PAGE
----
It's curtains for the beloved teal carpet of the Portland International Airport, which is getting torn up this month, and the news has been hard on many Portlanders, who have been mourning it on Instagram and Twitter with the hashtag #pdxcarpet. Designed in the late '80s by Portland architecture firm SRG Partnership, it has a geometric pattern said to represent an overhead view of the airport's intersecting runways. Many have attempted to attribute the poems, socks, shirts, Koozees, Twitter profiles, and tattoos that have popped up in the last few months to a mixture of overripe nostalgia, opportunism, and Portland being "quirky," but the feeling is pretty understandable, when you get a glimpse of what the new carpet looks like.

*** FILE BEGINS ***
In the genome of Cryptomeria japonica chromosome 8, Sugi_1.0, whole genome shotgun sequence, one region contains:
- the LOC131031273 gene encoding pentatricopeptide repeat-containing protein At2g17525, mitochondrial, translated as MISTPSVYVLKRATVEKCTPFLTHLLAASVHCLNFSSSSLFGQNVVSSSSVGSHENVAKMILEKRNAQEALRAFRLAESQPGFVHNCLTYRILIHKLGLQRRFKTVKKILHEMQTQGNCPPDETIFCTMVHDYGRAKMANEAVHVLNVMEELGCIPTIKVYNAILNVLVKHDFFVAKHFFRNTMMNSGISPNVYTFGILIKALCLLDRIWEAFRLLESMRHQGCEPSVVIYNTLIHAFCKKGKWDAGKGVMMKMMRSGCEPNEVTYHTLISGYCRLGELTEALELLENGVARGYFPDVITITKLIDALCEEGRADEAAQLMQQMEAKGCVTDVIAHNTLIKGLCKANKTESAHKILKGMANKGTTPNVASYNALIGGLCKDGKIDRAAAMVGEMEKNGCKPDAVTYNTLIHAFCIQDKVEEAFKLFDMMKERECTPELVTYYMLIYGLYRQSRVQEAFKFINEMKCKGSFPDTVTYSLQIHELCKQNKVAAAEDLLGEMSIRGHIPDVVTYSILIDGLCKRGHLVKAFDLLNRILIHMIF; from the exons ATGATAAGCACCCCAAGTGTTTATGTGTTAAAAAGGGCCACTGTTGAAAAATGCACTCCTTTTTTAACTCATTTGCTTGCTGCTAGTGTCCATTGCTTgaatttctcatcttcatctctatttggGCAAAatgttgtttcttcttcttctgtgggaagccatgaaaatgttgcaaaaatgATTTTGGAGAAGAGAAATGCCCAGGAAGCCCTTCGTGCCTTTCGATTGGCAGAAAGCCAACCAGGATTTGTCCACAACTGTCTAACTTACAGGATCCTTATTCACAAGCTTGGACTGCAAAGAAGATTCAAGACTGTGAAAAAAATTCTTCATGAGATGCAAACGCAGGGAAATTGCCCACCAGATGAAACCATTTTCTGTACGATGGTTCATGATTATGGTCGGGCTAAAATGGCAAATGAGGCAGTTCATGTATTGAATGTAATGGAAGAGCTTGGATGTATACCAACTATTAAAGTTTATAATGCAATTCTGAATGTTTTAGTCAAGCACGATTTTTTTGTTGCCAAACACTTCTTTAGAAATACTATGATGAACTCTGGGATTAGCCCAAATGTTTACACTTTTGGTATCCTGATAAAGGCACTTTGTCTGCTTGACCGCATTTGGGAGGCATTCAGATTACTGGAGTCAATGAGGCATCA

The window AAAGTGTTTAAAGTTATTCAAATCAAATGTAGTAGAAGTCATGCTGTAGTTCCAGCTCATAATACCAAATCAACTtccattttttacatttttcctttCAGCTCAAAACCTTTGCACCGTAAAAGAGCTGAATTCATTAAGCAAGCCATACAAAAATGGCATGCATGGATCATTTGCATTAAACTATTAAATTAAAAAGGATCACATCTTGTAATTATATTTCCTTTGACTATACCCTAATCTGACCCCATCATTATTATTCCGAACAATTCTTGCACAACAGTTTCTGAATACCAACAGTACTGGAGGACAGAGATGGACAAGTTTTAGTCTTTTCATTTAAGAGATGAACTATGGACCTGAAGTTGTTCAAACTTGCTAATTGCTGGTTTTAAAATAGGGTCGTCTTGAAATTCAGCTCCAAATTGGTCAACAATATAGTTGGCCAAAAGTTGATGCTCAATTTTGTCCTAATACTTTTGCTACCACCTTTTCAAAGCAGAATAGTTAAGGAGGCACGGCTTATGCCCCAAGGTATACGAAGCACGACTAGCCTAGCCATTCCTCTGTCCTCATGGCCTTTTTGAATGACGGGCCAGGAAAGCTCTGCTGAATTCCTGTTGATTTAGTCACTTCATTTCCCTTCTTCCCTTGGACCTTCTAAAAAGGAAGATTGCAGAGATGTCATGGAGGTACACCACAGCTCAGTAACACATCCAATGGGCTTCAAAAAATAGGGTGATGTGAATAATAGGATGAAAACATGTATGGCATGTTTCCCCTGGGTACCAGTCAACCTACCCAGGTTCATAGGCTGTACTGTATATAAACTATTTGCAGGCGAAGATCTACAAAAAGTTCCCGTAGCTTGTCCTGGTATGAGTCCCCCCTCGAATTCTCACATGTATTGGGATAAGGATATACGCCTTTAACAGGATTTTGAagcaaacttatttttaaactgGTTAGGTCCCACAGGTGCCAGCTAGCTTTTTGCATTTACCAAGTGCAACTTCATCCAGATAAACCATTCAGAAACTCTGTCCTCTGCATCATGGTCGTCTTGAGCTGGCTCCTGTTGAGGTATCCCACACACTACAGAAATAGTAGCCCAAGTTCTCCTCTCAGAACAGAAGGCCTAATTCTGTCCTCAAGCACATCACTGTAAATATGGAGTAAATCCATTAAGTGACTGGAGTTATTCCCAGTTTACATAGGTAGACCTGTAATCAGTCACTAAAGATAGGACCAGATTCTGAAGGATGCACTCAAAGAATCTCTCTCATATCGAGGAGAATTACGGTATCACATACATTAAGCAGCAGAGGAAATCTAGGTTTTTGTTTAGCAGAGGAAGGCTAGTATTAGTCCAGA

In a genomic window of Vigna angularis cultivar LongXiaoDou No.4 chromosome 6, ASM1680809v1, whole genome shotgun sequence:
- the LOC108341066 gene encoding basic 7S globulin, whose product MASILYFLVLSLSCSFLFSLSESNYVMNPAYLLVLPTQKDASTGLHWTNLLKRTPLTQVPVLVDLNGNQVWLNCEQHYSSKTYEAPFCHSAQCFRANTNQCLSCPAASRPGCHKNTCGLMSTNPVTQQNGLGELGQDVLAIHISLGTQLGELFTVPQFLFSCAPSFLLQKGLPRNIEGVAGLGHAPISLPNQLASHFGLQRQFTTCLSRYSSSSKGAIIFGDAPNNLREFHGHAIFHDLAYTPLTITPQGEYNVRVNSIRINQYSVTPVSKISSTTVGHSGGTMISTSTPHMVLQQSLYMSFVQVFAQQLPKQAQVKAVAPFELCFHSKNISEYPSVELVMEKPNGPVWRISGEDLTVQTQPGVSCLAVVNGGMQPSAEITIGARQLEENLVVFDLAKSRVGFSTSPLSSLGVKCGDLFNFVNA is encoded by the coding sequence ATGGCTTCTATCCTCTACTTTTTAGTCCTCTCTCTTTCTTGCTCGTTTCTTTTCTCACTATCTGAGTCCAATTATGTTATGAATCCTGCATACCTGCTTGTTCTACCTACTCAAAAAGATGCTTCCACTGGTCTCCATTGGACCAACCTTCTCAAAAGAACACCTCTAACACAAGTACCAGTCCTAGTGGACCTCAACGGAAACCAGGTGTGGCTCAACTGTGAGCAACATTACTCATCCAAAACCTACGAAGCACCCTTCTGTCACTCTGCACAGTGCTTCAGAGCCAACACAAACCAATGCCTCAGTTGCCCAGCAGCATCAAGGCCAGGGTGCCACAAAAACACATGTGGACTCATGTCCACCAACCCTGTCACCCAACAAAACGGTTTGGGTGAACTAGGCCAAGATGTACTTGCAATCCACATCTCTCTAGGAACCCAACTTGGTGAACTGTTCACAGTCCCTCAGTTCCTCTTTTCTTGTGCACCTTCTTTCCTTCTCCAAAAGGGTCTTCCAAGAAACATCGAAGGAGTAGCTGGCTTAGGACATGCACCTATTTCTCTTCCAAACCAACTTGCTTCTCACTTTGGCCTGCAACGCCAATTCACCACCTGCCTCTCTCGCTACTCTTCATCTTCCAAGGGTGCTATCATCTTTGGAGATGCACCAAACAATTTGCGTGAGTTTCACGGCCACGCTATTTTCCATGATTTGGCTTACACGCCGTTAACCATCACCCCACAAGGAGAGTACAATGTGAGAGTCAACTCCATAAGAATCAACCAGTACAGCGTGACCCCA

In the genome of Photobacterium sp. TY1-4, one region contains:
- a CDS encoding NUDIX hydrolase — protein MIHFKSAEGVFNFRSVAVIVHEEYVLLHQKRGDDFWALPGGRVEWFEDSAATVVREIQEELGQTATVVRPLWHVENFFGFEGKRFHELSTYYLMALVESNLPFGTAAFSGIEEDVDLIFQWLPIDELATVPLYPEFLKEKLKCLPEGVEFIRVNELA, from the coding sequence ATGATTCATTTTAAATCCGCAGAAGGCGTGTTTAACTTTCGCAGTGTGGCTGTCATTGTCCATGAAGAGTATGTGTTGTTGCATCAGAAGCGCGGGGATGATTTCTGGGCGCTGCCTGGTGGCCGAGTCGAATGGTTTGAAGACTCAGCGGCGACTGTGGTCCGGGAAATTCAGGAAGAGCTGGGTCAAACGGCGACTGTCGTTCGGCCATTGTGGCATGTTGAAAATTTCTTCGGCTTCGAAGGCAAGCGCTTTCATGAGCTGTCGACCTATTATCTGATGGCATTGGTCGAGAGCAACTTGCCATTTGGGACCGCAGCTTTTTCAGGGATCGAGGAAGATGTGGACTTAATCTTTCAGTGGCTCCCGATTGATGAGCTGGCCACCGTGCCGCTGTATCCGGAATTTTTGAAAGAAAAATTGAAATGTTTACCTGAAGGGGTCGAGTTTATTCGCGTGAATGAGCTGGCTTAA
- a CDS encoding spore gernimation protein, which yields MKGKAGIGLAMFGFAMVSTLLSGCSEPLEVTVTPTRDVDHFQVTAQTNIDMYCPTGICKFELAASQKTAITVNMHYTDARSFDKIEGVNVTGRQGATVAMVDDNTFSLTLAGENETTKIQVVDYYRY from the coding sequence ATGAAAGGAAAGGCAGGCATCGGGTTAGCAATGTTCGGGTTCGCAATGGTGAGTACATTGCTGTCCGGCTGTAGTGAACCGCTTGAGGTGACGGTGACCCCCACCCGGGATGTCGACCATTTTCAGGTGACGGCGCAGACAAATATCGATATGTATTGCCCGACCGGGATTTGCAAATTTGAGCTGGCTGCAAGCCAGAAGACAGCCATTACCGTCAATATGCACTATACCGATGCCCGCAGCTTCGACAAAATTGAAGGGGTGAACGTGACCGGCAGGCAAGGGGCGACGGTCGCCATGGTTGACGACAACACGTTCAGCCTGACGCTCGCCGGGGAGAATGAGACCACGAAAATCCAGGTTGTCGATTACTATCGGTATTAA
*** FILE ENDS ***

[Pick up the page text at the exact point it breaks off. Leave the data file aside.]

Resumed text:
The new pattern, designed by Zimmer Gunsul Frasca Architects, has been said to preserve "key elements from the original 1987 design," but the magic just isn't there anymore. The invigorating, hard-to-categorize shade of blueish-green has been dulled to a run-of-the-mill forest-y kind. The geometric, Russian suprematist art vibes have been replaced by something that looks like a protractor trying to draw a sailboat. It's probably more exciting than most of the world's airport carpets, but the new primary colors have situated it firmly in the mid-'90 office-decor kind of postmodern, and probably not for the better.
Local businesses can apply to take away free 1,000-square-yard bundles of the old carpet, so it will likely live on in bits and pieces throughout the city.
· Portland's Messy Breakup With Its Airport Carpet [CityLab]